He shared school classes with Marilyn Monroe, endured the harsh living conditions of an interment camp, lived through three wars, communicated with astronauts Neil Armstrong and Robert White, then spent the next 27 years managing one of the Marine Corps Community Services’ hobby shops.
Robert Izumi, Wood/Rock Hobby Shop manager, will close this chapter of his life after nearly 60 years of combined federal service as he retires from a very storied career today.
Considered somewhat of an icon aboard MCLB Barstow, he has been recognized in recent years as the oldest civilian Marine, on the Nebo side of the base, at cake cutting ceremonies during Marine Corps Birthday observances.
While sitting down and speaking with Izumi one would soon find out that his career with the federal government, both military and civil service, and his life experiences in general could make an ideal segment for the History Channel.
He was born in Southern California Sept. 18, 1924, one of five sons, and attended school in Beverly Hills. One of his classmates at that time was future actress Marilyn Monroe.
“I sat next to her in homeroom and English class. She was kind of a homely girl, not very pretty. But she started blossoming out in about the 11th grade,” he said jokingly.
However, his friendships with his classmates were soon cut short. Following the attack on Pearl Harbor, President Franklin D. Roosevelt issued Executive Order 9066, which permitted the military to circumvent the constitutional safeguards of American citizens in the name of national defense.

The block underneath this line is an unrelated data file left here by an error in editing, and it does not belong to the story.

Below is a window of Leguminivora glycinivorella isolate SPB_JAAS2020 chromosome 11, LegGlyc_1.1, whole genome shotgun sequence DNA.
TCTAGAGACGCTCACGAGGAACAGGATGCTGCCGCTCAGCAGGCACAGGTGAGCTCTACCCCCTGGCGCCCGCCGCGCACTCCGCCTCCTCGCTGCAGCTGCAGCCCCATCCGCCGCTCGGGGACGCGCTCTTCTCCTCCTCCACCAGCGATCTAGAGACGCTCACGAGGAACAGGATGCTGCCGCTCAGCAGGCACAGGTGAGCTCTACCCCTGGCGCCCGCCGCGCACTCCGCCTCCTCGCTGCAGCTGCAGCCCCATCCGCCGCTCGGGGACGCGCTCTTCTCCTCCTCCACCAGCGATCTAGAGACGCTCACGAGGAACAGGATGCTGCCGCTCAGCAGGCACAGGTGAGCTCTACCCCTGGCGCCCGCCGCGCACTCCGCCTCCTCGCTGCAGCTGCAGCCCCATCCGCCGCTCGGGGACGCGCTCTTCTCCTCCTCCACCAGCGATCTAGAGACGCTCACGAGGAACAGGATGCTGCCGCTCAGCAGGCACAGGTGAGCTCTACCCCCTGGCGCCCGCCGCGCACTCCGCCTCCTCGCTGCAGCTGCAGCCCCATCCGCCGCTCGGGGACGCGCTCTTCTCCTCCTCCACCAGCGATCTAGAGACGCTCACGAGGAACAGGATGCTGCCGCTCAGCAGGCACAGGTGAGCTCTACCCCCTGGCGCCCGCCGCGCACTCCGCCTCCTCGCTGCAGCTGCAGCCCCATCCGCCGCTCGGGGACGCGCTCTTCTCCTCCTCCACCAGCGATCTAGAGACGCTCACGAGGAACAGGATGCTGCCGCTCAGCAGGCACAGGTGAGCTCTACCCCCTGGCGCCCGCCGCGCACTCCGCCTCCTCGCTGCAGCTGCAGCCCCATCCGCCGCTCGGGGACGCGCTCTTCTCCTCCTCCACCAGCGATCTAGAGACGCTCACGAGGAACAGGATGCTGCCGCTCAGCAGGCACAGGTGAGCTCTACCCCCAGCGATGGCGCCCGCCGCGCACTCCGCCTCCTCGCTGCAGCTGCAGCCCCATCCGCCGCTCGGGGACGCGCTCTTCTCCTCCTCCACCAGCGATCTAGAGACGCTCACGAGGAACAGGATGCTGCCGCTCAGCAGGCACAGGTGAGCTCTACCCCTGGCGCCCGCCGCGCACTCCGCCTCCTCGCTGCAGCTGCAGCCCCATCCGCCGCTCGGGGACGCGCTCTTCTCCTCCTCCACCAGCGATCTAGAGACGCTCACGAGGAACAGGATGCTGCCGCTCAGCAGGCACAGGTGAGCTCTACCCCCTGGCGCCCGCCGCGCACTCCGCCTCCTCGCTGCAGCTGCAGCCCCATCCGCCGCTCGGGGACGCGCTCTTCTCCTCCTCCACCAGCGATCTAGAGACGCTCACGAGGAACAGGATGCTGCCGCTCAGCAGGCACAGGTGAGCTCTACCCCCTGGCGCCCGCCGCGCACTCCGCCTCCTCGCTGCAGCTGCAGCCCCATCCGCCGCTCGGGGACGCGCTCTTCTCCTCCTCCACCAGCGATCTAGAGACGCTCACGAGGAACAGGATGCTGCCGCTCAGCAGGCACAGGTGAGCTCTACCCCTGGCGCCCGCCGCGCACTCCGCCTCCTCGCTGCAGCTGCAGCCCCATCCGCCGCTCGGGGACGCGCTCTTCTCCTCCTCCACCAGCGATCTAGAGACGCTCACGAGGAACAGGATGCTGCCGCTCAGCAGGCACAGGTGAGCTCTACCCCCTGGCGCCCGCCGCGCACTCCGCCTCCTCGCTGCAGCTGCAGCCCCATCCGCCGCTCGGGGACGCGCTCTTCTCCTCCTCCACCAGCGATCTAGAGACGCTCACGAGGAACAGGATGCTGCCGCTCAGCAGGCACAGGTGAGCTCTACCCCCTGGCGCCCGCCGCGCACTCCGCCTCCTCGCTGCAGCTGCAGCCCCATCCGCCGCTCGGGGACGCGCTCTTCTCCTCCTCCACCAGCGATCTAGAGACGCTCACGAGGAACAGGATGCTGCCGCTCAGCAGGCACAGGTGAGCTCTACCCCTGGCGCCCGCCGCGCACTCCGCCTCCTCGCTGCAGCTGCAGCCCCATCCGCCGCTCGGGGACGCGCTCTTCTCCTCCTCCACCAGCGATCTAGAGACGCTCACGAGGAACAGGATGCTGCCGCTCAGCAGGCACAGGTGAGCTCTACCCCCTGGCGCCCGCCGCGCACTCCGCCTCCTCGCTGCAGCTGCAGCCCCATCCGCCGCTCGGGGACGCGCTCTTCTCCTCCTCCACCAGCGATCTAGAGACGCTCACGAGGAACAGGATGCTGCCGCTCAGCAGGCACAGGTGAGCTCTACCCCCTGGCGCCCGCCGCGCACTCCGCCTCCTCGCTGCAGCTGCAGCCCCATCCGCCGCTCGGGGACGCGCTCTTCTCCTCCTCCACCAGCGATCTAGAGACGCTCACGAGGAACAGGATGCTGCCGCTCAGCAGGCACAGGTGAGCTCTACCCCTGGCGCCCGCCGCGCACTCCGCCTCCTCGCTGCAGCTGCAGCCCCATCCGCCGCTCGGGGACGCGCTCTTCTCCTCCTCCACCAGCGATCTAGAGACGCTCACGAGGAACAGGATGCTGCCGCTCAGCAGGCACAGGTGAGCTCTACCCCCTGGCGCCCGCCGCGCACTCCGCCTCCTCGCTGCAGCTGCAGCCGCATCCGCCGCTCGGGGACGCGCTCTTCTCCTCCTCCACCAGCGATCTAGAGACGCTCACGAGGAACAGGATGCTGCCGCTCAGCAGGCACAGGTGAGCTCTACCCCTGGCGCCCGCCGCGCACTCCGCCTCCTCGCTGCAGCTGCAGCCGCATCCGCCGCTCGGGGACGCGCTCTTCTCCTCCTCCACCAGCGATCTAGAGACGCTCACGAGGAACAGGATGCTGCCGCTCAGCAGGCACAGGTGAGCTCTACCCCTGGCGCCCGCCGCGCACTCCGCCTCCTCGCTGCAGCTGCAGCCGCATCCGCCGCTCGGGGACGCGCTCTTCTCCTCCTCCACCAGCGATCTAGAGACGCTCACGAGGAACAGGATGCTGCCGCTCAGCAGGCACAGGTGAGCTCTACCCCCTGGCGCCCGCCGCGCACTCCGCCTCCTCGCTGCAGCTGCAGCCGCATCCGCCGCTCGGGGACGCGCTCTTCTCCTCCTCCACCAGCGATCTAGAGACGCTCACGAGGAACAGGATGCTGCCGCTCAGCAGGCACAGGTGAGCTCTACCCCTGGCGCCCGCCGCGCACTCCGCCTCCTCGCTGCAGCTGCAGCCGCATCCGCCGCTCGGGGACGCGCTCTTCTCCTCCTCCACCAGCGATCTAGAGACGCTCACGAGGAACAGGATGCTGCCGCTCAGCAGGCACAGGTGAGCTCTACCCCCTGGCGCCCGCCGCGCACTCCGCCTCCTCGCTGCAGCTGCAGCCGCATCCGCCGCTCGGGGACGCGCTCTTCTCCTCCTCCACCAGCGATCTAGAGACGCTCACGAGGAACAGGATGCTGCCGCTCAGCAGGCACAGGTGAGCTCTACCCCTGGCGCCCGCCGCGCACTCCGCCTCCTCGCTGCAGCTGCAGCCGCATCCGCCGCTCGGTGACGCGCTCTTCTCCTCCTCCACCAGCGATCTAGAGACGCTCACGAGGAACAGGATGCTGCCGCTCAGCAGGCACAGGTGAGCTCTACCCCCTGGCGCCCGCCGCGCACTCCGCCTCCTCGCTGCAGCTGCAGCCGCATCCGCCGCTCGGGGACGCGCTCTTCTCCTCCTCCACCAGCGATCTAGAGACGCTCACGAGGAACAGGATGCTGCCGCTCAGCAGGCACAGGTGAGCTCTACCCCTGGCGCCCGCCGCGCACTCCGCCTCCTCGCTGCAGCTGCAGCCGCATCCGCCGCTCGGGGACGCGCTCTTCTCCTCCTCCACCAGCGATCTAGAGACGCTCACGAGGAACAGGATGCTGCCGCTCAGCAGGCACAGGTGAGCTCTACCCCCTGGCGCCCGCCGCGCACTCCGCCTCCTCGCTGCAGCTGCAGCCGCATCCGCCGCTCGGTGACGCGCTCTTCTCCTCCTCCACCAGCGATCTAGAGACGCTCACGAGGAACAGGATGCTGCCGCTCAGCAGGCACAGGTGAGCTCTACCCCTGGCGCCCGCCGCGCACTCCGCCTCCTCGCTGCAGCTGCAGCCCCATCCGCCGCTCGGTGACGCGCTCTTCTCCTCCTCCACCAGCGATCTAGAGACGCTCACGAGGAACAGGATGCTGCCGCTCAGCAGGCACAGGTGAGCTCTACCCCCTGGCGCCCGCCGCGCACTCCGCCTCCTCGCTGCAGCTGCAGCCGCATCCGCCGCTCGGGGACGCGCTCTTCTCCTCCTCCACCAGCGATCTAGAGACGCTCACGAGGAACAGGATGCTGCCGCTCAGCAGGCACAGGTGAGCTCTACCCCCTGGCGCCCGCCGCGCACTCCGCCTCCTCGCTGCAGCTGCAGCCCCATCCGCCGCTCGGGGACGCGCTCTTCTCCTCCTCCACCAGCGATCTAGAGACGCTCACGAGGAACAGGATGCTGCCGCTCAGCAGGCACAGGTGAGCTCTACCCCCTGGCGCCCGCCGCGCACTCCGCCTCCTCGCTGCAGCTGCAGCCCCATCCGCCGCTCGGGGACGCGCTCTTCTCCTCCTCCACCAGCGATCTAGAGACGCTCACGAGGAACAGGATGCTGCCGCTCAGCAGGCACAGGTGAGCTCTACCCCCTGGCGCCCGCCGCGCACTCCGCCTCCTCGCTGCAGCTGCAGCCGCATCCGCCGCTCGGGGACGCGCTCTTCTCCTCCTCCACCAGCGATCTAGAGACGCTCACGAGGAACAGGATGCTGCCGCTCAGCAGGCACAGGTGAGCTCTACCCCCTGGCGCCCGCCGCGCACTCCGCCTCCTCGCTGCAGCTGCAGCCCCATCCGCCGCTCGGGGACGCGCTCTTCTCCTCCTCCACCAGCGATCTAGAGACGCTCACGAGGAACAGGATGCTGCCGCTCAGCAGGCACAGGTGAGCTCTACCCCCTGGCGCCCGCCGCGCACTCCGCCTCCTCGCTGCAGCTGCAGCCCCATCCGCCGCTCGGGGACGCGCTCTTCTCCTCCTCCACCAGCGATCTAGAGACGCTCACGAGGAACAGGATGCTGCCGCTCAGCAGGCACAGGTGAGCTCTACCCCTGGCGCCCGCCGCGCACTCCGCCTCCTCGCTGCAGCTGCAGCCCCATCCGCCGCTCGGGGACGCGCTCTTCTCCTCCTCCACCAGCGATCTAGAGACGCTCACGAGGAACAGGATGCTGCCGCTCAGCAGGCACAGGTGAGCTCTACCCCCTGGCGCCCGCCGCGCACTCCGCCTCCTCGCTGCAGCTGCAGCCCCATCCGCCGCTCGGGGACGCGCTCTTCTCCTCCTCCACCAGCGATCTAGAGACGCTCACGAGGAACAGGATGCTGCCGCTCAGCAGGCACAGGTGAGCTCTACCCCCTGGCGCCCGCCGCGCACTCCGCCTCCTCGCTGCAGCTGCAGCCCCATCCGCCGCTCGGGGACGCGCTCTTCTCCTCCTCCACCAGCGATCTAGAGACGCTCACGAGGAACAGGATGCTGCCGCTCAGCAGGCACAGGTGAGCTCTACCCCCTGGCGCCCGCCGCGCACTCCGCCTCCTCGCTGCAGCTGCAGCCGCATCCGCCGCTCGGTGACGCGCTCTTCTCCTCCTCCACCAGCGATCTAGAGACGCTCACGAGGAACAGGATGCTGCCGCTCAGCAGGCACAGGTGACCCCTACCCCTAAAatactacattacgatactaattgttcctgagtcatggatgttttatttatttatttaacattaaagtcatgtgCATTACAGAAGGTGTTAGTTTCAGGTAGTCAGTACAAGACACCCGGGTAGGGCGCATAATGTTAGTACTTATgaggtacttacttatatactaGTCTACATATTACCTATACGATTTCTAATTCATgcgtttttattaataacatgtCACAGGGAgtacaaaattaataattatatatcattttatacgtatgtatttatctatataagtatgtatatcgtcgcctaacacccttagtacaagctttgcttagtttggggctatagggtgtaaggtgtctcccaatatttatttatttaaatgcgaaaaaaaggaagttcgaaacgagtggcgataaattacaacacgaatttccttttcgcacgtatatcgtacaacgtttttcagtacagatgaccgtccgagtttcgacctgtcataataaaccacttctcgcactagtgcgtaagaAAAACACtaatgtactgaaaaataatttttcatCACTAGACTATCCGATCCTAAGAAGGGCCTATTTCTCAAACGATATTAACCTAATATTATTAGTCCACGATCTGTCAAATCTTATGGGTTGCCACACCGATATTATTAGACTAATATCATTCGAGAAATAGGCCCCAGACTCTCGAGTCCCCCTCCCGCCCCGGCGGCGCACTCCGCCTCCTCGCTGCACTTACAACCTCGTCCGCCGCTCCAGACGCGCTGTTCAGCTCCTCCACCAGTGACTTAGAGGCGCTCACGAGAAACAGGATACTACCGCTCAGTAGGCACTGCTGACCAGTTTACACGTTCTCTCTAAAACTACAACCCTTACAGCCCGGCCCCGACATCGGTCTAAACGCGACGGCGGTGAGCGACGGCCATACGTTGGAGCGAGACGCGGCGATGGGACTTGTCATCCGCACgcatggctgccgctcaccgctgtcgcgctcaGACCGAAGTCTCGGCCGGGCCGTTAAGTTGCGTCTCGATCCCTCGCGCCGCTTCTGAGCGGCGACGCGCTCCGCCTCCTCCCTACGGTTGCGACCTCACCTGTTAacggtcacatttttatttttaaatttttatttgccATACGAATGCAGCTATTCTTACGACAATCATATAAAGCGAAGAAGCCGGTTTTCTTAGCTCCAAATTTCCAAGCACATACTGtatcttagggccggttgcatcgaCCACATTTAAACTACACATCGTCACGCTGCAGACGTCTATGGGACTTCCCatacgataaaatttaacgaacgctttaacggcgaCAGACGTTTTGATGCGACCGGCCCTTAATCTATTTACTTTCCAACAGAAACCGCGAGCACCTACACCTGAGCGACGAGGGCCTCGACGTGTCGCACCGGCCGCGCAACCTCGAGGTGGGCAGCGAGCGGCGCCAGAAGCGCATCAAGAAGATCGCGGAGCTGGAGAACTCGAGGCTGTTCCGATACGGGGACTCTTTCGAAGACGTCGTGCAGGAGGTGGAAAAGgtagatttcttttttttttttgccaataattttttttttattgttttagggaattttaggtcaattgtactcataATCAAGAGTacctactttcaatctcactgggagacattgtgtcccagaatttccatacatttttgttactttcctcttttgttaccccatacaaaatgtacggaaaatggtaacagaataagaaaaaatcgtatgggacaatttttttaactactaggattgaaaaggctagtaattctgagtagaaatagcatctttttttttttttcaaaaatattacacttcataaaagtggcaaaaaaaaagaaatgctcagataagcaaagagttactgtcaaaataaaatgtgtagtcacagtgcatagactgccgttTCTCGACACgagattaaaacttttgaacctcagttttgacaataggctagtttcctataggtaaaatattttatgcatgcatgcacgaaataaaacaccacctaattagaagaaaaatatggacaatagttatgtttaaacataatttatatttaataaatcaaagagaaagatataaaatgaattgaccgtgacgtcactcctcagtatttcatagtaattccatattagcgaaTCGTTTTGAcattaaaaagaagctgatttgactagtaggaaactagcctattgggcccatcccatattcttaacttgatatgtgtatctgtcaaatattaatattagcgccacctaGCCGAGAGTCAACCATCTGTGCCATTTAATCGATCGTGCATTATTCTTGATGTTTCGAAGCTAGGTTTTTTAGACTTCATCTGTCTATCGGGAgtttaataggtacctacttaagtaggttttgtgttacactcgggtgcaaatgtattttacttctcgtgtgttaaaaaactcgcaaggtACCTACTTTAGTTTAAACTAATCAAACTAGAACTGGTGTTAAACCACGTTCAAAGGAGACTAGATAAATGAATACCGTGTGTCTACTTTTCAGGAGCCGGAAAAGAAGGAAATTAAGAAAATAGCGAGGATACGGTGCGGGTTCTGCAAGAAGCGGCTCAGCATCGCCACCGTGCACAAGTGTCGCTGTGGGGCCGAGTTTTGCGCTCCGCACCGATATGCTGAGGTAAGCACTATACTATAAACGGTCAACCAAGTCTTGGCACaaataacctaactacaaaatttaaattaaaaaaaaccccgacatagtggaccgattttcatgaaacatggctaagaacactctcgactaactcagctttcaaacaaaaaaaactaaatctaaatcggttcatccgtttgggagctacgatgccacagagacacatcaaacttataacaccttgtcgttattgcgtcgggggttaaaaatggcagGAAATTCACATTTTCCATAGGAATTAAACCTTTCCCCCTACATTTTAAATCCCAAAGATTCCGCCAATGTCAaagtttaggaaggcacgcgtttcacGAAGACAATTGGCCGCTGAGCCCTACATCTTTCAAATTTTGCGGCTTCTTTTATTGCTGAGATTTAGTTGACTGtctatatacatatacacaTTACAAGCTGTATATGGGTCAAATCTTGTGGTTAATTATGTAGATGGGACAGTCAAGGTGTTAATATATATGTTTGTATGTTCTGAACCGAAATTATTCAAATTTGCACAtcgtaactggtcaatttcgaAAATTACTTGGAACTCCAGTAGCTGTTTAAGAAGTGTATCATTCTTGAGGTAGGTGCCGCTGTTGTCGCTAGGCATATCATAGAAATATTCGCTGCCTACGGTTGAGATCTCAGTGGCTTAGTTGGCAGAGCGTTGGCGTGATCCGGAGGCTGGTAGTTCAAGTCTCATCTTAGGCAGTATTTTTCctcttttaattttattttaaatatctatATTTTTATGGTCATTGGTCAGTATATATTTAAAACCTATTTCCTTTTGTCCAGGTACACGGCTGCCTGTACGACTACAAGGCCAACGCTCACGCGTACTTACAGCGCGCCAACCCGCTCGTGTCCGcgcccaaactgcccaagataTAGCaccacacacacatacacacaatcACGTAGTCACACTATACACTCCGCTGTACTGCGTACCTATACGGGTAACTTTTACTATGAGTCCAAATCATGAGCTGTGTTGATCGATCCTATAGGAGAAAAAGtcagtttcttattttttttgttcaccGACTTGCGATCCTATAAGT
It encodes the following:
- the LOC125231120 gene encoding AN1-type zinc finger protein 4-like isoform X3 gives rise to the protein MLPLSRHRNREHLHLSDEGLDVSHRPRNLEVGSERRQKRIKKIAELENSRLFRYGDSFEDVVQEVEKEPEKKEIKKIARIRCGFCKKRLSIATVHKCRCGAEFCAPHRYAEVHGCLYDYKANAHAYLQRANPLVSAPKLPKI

The order set into motion the exclusion from certain areas, and the evacuation and mass incarceration of 120,000 persons of Japanese ancestry living on the West Coast, most of whom were U. S. citizens or legal permanent resident aliens, according to www.children-of-the-camps.org Web site.
For the next two years Izumi spent his days at the Manzanar interment camp, one of ten located in California, until he was “rescued” by a school teacher from Iowa.
“She came in asking if anyone wanted to volunteer to go to Iowa to finish their education,” Izumi said. “A lot of guys didn’t want to go but I volunteered to go.”
He finished his education and later volunteered to join the U. S. Army in June 1944.
“The military was still segregated at that time so I had to join the 442nd, an all Japanese unit” he revealed.
The 442nd Regimental Combat Team’s motto during World War II was “Go for Broke,” in gambling terms it means risking everything to win big, and they had to win big. It was one of the most decorated units, for its size and length of service in military history, according to the Go for Broke Educational Foundation.
But for as much action as the unit saw, Izumi was only attached to the unit until September 1944 when he transferred to the 101st Airborne Division.
“I wanted to be a pilot but it wasn’t allowed. The closest I could get to flying was jumping so I became a member of G Company, 506th PIR (Parachute Infantry Regiment),” he said.
While with the 506th Izumi’s unit made jumps into Italy, France and worked its way to Berchesgaden, Austria, in the Bavarian Alps, the location of Hitler’s Hideout.
“We went into Hitler’s hideout, which wasn’t much by the time we arrived, and down to Zell am Zee to liberate some prisoners there, and then on to Uttendorf,” Izumi explained. “We went into the Alps to look for prisoners and liberated quite a few. After that we had to get out of the Alps because winter was coming in so we went into Joigny, France, after that. Our division made its last jump in Joigny.”